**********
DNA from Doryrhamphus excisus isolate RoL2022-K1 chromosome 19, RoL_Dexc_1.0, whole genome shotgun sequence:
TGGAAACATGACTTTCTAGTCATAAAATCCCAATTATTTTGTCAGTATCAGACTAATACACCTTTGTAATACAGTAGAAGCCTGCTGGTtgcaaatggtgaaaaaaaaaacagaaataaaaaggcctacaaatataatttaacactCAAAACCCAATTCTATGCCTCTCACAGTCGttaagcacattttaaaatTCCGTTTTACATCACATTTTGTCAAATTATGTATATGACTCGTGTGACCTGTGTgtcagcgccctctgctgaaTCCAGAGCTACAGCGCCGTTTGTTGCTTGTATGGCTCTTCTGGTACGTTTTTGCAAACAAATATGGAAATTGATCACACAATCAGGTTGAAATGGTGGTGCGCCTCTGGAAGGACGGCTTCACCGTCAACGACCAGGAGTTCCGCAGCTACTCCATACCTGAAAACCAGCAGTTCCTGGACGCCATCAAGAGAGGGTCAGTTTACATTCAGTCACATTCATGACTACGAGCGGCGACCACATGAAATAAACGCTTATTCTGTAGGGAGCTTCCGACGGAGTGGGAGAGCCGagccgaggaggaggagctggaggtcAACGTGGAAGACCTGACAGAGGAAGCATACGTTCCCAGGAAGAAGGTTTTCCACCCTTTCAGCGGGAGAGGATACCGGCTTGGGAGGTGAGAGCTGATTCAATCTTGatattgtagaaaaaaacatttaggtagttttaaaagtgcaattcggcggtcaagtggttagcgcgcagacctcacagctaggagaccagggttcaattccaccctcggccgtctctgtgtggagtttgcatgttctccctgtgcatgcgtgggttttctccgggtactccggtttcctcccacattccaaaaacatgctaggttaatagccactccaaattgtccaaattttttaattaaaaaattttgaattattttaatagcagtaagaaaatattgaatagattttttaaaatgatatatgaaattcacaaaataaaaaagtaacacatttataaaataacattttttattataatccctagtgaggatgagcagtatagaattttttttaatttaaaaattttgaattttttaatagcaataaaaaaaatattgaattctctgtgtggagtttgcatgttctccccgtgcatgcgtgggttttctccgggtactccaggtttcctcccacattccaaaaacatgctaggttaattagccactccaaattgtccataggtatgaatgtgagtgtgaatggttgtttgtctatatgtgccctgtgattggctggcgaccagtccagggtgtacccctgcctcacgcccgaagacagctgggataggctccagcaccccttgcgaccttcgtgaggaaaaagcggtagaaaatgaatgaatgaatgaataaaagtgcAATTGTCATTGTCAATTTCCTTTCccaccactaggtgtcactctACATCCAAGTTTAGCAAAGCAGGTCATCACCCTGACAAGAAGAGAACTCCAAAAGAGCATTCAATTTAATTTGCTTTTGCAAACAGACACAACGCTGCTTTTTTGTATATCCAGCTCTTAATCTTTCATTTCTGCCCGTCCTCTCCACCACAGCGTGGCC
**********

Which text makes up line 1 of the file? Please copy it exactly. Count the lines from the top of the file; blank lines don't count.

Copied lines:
DNA from Doryrhamphus excisus isolate RoL2022-K1 chromosome 19, RoL_Dexc_1.0, whole genome shotgun sequence: